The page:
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Domestic Violence Fuels Increase in CT Homelessness

October 15, 2013

HARTFORD, Conn. - We are halfway through Domestic Violence Awareness Month, and new data shows that such violence is a major factor driving up the homeless population in Connecticut.

According to Karen Jarmoc, executive director of the Connecticut Coalition Against Domestic Violence, DV agencies dealt with more than 56,000 victims last year, which is a big number for a small state. She reacted to the latest data, showing that one in five who were homeless at the start of 2013 had experienced domestic violence, and 14 percent said it played a direct role in their being homeless.

"Domestic violence arrests make up for more than one-third of all the cases in our criminal court; and sometimes, that victim then seeks shelter, for safety, because that can be a volatile time," she said.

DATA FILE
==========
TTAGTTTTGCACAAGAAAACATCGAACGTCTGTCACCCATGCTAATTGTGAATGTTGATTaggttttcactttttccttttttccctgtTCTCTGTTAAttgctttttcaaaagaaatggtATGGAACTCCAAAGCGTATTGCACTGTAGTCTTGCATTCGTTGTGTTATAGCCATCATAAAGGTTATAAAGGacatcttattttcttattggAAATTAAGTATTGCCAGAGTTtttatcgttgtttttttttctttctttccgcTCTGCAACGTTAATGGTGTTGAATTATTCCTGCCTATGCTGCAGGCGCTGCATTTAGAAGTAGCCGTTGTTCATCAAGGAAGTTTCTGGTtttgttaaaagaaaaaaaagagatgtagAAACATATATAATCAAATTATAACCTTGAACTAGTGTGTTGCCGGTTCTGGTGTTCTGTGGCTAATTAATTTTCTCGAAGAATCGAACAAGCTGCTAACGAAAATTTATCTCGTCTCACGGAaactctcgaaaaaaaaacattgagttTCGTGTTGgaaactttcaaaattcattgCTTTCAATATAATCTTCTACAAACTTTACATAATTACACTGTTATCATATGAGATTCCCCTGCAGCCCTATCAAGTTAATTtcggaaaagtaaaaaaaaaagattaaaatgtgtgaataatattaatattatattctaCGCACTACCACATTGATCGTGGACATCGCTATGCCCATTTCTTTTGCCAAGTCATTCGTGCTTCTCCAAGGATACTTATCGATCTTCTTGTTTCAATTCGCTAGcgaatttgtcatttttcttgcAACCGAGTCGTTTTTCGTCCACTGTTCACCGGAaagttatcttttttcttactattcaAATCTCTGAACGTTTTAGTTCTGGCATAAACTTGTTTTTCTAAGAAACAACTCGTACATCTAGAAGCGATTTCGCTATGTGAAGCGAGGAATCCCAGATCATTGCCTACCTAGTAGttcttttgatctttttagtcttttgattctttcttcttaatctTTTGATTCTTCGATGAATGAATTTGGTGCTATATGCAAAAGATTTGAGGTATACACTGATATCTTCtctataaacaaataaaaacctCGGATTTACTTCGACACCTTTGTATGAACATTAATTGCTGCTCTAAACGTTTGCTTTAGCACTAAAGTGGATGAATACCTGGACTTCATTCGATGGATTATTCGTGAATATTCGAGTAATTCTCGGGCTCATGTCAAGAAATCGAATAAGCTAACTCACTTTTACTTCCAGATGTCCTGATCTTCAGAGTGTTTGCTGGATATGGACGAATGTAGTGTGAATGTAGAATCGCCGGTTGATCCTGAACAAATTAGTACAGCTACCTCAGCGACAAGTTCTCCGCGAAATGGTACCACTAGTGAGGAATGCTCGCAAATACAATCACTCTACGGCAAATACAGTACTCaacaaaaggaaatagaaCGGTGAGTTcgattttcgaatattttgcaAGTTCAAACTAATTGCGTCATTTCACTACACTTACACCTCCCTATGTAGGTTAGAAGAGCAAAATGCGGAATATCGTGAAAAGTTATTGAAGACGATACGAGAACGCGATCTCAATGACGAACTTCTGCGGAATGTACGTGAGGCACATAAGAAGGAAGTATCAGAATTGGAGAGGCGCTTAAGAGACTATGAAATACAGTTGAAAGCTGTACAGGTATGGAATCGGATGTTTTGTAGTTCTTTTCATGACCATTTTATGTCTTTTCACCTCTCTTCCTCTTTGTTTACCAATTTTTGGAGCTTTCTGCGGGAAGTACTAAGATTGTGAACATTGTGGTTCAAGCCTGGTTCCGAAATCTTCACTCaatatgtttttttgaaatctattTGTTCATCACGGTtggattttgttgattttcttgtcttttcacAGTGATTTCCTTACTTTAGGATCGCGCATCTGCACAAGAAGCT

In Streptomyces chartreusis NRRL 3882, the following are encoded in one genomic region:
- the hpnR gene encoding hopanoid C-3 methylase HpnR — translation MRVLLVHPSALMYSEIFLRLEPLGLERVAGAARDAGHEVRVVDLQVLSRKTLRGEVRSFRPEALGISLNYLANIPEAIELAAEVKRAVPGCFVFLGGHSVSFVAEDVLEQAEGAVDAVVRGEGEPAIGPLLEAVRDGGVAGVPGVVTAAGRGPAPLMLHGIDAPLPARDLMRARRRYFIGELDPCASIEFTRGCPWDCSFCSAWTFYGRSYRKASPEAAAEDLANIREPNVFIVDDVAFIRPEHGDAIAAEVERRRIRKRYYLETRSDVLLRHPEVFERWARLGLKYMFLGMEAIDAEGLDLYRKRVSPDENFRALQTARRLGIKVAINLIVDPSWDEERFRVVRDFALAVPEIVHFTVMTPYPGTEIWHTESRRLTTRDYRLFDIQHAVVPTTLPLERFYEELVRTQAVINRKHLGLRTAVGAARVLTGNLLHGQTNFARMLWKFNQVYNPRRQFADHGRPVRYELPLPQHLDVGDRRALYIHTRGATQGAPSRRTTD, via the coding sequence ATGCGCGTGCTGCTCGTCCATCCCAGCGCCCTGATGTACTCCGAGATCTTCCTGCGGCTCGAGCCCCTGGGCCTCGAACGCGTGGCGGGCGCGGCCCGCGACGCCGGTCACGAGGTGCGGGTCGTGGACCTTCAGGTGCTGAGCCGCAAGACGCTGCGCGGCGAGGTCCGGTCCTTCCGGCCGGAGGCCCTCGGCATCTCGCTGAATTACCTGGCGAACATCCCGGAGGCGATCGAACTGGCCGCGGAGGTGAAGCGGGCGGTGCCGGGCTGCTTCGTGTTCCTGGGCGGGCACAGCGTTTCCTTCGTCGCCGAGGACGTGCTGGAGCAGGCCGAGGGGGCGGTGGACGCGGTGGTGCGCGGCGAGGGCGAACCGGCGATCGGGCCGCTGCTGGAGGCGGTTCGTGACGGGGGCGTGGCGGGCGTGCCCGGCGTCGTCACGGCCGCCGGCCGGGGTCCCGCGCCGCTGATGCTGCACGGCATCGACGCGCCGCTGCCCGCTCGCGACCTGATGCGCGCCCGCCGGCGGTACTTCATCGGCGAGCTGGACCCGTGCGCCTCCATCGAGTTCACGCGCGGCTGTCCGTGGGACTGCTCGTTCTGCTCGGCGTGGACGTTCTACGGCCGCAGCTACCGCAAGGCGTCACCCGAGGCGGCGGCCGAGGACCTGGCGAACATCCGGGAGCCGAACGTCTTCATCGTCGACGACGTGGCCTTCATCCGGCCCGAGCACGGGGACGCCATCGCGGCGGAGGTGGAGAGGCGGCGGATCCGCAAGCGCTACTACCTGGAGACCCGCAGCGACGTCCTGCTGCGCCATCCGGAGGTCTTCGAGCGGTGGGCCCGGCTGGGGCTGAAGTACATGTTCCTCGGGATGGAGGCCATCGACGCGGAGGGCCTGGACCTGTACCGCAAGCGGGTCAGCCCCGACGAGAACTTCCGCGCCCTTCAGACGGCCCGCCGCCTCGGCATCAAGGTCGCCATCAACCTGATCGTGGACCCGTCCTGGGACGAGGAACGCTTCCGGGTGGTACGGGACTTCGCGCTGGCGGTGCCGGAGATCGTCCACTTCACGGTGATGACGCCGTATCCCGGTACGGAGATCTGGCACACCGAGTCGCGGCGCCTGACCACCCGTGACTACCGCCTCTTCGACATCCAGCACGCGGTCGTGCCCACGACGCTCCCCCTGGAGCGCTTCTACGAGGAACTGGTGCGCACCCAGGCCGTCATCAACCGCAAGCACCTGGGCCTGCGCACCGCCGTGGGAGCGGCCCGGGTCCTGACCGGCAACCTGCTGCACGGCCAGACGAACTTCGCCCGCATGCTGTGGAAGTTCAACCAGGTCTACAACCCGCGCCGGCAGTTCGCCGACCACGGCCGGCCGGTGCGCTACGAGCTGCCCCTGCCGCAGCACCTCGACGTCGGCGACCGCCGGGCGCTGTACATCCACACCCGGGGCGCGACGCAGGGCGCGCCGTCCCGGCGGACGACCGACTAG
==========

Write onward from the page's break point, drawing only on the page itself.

Jarmoc said there are 18 domestic violence shelters in Connecticut, and they run at 95 percent capacity. She added that state officials and local advocates are working together to make the best use of shelter space, and to ensure that victims gain access to the help they need.

At the Connecticut Coalition to End Homelessness, executive director Lisa Tepper Bates said the state has only so much money to go around for providing emergency shelter, so her group is partnering with other helping agencies to do more with less.

"And that means helping people who are homeless and in shelter, to return to permanent housing quickly as they can, so that we can make the best use of that important resource of emergency shelter, for more people in need," Bates said.

Karen Jarmoc pointed to the state's innovative "Rapid Re-housing" program as an example of getting the proper resources to people in need, including domestic violence victims, and helping them obtain more permanent housing.

"Opportunities for longer-term housing become so critical for those individuals who are looking to transition into the community, because domestic violence shelters are not long-term housing options," Jarmoc said. "They're safety measures; they are for victims who are at a high risk."

The numbers come from the 2013 "Point in Time Count".

Mike Clifford, Public News Service - CT